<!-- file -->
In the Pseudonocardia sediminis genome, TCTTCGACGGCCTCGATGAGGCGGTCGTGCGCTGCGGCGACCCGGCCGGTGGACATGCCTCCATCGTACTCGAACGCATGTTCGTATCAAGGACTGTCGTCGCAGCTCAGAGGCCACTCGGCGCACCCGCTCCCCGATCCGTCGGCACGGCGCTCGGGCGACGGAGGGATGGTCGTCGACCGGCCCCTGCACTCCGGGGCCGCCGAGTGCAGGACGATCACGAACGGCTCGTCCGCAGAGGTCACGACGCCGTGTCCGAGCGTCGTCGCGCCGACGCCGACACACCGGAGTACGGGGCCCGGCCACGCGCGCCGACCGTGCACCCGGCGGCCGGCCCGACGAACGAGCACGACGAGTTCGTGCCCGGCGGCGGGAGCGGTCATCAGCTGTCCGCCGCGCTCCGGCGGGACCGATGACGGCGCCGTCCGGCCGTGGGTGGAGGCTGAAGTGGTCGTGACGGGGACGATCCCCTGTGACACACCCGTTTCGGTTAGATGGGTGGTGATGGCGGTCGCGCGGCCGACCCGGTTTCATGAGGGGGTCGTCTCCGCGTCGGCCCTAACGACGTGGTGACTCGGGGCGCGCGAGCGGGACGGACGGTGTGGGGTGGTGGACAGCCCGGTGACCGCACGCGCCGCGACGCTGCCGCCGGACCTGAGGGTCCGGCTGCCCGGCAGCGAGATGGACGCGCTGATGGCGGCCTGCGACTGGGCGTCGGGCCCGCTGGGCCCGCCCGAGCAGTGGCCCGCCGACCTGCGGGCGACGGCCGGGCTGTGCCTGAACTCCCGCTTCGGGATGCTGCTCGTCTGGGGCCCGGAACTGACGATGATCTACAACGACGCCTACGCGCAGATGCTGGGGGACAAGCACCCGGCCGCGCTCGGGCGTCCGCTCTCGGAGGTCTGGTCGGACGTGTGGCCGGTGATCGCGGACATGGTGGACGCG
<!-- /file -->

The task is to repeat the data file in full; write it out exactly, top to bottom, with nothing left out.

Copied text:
In the Pseudonocardia sediminis genome, TCTTCGACGGCCTCGATGAGGCGGTCGTGCGCTGCGGCGACCCGGCCGGTGGACATGCCTCCATCGTACTCGAACGCATGTTCGTATCAAGGACTGTCGTCGCAGCTCAGAGGCCACTCGGCGCACCCGCTCCCCGATCCGTCGGCACGGCGCTCGGGCGACGGAGGGATGGTCGTCGACCGGCCCCTGCACTCCGGGGCCGCCGAGTGCAGGACGATCACGAACGGCTCGTCCGCAGAGGTCACGACGCCGTGTCCGAGCGTCGTCGCGCCGACGCCGACACACCGGAGTACGGGGCCCGGCCACGCGCGCCGACCGTGCACCCGGCGGCCGGCCCGACGAACGAGCACGACGAGTTCGTGCCCGGCGGCGGGAGCGGTCATCAGCTGTCCGCCGCGCTCCGGCGGGACCGATGACGGCGCCGTCCGGCCGTGGGTGGAGGCTGAAGTGGTCGTGACGGGGACGATCCCCTGTGACACACCCGTTTCGGTTAGATGGGTGGTGATGGCGGTCGCGCGGCCGACCCGGTTTCATGAGGGGGTCGTCTCCGCGTCGGCCCTAACGACGTGGTGACTCGGGGCGCGCGAGCGGGACGGACGGTGTGGGGTGGTGGACAGCCCGGTGACCGCACGCGCCGCGACGCTGCCGCCGGACCTGAGGGTCCGGCTGCCCGGCAGCGAGATGGACGCGCTGATGGCGGCCTGCGACTGGGCGTCGGGCCCGCTGGGCCCGCCCGAGCAGTGGCCCGCCGACCTGCGGGCGACGGCCGGGCTGTGCCTGAACTCCCGCTTCGGGATGCTGCTCGTCTGGGGCCCGGAACTGACGATGATCTACAACGACGCCTACGCGCAGATGCTGGGGGACAAGCACCCGGCCGCGCTCGGGCGTCCGCTCTCGGAGGTCTGGTCGGACGTGTGGCCGGTGATCGCGGACATGGTGGACGCG